Of course, we're already hearing "Judicial activism! Waaaaaaah!" from the religious other side. We're also hearing the same shit that came out of Arkansas a month ago:

"Everywhere in the law where children are affected, the standard must always be what is in the best interest of the child," said Stemberger, an attorney in Orlando. "What is stunning to me is that when it comes to dealing with gays, that standard goes out the window. Children do better with a mother and a father."


To quote my dad:

"They shovel that manure out as if leaving 2/3 of the foster care kids with NO HOME AT ALL somehow achieves that "best environment" and somehow doesn't "harm children in ways that show up later in life". How stupid and gullible can people be? Talk about shit for brains.

You have to hate and fear homosexuals a lot to pass a law that hurts both children and heterosexuals in order to "get the gays". I think it is both disgusting and pathetic that people would use children as expendable pawns in their culture wars."


You know what? Statistically, kids to better with rich parents than they do with poor parents. They also do better with educated parents than with non-educated parents and better with white parents than they do with black parents (statistically speaking), but any laws prohibiting those demographics from rescuing a child from a fucking orphanage would rightly look cruel and retarded (as long as we're talking about throwing standards out the window, jackass)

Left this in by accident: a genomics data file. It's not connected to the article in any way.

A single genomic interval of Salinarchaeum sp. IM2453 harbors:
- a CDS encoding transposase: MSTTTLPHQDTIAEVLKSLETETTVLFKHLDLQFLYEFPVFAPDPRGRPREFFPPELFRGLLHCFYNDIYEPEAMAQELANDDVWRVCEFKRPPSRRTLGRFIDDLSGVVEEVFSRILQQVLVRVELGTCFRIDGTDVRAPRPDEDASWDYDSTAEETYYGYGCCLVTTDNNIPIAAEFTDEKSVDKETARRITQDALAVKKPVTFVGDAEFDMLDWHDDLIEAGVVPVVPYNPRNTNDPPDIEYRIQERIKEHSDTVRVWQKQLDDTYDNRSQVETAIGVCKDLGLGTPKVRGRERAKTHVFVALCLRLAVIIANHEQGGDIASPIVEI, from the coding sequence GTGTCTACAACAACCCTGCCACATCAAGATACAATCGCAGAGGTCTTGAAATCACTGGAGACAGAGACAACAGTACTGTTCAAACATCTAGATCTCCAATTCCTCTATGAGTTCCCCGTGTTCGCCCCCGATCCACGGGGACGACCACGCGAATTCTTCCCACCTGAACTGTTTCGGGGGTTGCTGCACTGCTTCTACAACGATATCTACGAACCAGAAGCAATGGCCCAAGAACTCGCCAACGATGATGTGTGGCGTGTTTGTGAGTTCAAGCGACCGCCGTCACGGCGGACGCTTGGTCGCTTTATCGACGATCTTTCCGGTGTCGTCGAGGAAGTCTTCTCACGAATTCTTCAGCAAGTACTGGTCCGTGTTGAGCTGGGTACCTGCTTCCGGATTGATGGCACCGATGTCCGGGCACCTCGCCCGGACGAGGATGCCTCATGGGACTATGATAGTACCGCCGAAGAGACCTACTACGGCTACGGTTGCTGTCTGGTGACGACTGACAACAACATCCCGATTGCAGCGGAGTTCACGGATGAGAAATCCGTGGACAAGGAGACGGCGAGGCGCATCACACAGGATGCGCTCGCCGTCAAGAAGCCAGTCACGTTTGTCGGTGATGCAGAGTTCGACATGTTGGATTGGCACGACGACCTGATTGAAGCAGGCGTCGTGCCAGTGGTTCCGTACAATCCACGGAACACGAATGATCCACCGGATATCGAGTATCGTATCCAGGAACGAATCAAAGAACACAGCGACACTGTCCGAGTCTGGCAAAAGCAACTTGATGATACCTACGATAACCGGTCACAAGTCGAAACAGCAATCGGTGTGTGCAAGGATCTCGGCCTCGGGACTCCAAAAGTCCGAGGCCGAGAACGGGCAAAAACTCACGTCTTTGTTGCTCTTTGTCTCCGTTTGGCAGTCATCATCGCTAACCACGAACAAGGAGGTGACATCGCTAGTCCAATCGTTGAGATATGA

And as usual, what's the culprit? Faith. Not stupid people who happen to be religious, but faith. The culprit is the very notion that believing in things (and hence formulating your world view) without evidence and clinging to that belief no matter how ridiculous, discriminatory, or malicious is not only a good thing, but the best thing. It's the only way that people could divorce themselves from basic human empathy to such an extent as to harm children to get a group of people that want to help the children. And it's the only way people could so eagerly spit on the products of our 21st century understanding in order to do so.

Yet it's "disrespectful" for people like me to point out how indescribably stupid those beliefs are. Tough shit, your religion is false. Your religion, the only motivation there can possibly be to discriminate against these normal people given the findings of science is false, so you can stop believing it. There are no talking snakes, witches, or pernicious gods that get pissy when people work on the wrong day (and there never were), and dredging the moral imperatives of times before Christ into the 21st century based on believing such nonsense is the very definition of pious idiocy. At the very least you deserve to be mocked for being so gullible, even for the minority of voting Christian voices who don't let their credulity turn them into bigots.

7 comments:

Robert Madewell said...

Bravo JT.